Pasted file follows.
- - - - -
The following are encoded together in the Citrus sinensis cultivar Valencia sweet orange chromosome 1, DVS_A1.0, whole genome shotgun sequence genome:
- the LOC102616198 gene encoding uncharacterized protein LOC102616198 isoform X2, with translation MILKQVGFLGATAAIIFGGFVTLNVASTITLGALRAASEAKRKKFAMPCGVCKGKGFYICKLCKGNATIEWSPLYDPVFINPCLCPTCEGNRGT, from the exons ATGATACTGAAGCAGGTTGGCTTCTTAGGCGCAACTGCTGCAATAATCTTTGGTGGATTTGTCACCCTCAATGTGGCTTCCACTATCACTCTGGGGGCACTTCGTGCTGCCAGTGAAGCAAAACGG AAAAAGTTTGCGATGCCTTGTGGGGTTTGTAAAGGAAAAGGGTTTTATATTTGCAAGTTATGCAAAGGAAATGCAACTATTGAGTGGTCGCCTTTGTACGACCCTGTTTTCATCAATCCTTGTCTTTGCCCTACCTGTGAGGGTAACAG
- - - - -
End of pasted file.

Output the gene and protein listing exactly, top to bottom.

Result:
The following are encoded together in the Citrus sinensis cultivar Valencia sweet orange chromosome 1, DVS_A1.0, whole genome shotgun sequence genome:
- the LOC102616198 gene encoding uncharacterized protein LOC102616198 isoform X2, with translation MILKQVGFLGATAAIIFGGFVTLNVASTITLGALRAASEAKRKKFAMPCGVCKGKGFYICKLCKGNATIEWSPLYDPVFINPCLCPTCEGNRGT, from the exons ATGATACTGAAGCAGGTTGGCTTCTTAGGCGCAACTGCTGCAATAATCTTTGGTGGATTTGTCACCCTCAATGTGGCTTCCACTATCACTCTGGGGGCACTTCGTGCTGCCAGTGAAGCAAAACGG AAAAAGTTTGCGATGCCTTGTGGGGTTTGTAAAGGAAAAGGGTTTTATATTTGCAAGTTATGCAAAGGAAATGCAACTATTGAGTGGTCGCCTTTGTACGACCCTGTTTTCATCAATCCTTGTCTTTGCCCTACCTGTGAGGGTAACAG